IT Job Market Better Than Overall Market: Page 2

IT skills are becoming a necessary part of many jobs throughout the enterprise, not just those in the traditional IT organization.
Posted September 20, 2011
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As a result, the revenue growth numbers in the services industries have been strong and the forecasts for continued expansion equally robust, he said.

That is impacting how IT personnel are being evaluated. The old days of a small subset of IT personnel among a vast sea of non-IT staff seem to be fading away. Instead, Foote said that IT skill sets are more and more becoming a necessary part of many jobs throughout the enterprise, not just those in the traditional IT organization.

And that’s where opportunity knocks.

“For many of these ‘new breed’ jobs, employers would rather hire full time workers than use consultants,” said Foote.

That, of course, has positive and negative implications. While more new breed jobs may crop up, the other side of coin is fewer of the traditional jobs inside IT silos. This trend, said Foote, has been building steam over a long period.

“It‘s not something that just began with the popularity of cloud computing, managed services, and this new wave of domestic outsourcing, although certainly the widespread acceptance of alternative skill sourcing has been a big factor in the acceleration of what has clearly been a trend visible in the federal employment reports over the past several months,” said Foote, whose company publishes detailed proprietary labor trend research reports.

Those seeking gainful employment, therefore, are advised to not simply look for “system admin” positions or only apply to be a DBA. Reason: IT functions are now filtering more and more down into the various departments, lines of business and product groups.

Rather than being IT-centric, these entities are business-centric and are looking to IT to make more money, increase profitability or heighten customer satisfaction.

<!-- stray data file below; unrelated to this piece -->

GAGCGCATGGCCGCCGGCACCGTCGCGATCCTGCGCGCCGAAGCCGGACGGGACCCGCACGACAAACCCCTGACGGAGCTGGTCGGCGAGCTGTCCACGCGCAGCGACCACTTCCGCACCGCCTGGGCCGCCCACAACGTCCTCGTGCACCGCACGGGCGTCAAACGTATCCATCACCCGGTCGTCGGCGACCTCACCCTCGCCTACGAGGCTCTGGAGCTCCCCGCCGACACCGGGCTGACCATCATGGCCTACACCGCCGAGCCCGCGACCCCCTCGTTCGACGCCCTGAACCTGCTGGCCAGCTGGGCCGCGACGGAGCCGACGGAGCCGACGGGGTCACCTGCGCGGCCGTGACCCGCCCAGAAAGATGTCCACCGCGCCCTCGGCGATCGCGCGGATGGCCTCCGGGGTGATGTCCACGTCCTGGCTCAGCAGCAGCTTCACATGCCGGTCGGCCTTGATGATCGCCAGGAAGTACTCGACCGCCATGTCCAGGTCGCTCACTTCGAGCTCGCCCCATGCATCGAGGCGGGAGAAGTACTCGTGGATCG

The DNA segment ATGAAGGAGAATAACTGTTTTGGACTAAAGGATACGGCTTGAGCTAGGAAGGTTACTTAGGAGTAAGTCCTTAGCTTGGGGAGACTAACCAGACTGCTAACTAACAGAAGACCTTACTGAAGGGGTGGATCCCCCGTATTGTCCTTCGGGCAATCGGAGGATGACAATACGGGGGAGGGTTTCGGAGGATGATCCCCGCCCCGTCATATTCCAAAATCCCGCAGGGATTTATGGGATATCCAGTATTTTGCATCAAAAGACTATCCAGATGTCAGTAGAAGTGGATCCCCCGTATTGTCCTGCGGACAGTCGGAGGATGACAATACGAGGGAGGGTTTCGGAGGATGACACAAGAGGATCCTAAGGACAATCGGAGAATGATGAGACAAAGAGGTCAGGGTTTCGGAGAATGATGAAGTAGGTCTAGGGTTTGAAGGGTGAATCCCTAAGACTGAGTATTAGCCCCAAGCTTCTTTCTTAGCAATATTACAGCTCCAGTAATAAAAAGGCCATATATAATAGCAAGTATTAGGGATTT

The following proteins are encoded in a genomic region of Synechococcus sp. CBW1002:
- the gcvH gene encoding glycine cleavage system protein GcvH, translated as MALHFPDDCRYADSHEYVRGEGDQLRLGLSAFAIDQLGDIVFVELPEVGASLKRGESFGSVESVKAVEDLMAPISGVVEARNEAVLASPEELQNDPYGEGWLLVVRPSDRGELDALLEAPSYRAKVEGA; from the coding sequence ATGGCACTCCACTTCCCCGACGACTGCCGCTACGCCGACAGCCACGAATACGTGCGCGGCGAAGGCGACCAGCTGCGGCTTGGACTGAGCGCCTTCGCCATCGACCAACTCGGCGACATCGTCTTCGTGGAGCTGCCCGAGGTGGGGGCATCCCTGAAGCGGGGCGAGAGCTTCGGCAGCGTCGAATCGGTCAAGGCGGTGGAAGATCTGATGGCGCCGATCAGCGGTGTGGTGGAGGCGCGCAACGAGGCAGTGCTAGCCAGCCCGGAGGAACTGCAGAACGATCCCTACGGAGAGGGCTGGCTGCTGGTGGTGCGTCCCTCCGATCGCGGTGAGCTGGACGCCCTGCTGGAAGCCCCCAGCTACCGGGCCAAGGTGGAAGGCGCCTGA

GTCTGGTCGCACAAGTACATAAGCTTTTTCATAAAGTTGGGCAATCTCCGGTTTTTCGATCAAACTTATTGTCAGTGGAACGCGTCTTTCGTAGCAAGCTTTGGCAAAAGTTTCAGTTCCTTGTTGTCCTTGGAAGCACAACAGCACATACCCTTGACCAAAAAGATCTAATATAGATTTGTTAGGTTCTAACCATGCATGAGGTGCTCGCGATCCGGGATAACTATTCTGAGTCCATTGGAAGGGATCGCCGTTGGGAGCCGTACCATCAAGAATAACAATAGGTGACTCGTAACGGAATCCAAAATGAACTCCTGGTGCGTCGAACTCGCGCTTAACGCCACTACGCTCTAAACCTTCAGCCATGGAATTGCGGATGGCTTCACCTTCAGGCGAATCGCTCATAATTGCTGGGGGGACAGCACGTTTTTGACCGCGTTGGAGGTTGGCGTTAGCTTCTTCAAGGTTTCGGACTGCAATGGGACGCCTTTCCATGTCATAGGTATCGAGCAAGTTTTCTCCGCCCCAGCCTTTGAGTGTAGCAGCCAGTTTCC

Foote estimates that there are already 20 to 24 million hybrid IT/business employees in the U.S. workforce. This is in addition to 4 million traditional IT professionals, according to the DOL reports.

“All of this is feeding a corporate preoccupation with both skills acquisition and stimulating hiring of non-traditional IT professionals in a very big way, and the gap between supply and demand for skills has been extremely volatile,” said Foote.

Particularly hot areas, according to Foote Partners’ own surveys, are positions for those holding database certifications, which grew in overall market value by 2.6% in the last quarter due mainly to pay hikes for three Oracle certifications. Other skills categories that showed improvement are management, process skills, messaging/communications, SAP and enterprise business applications skills.

Those experiencing a decline in value included those holding only entry level certificates, web development, IT security (which has been a hot area for years), systems administration, applications development and programming and networking certifications.


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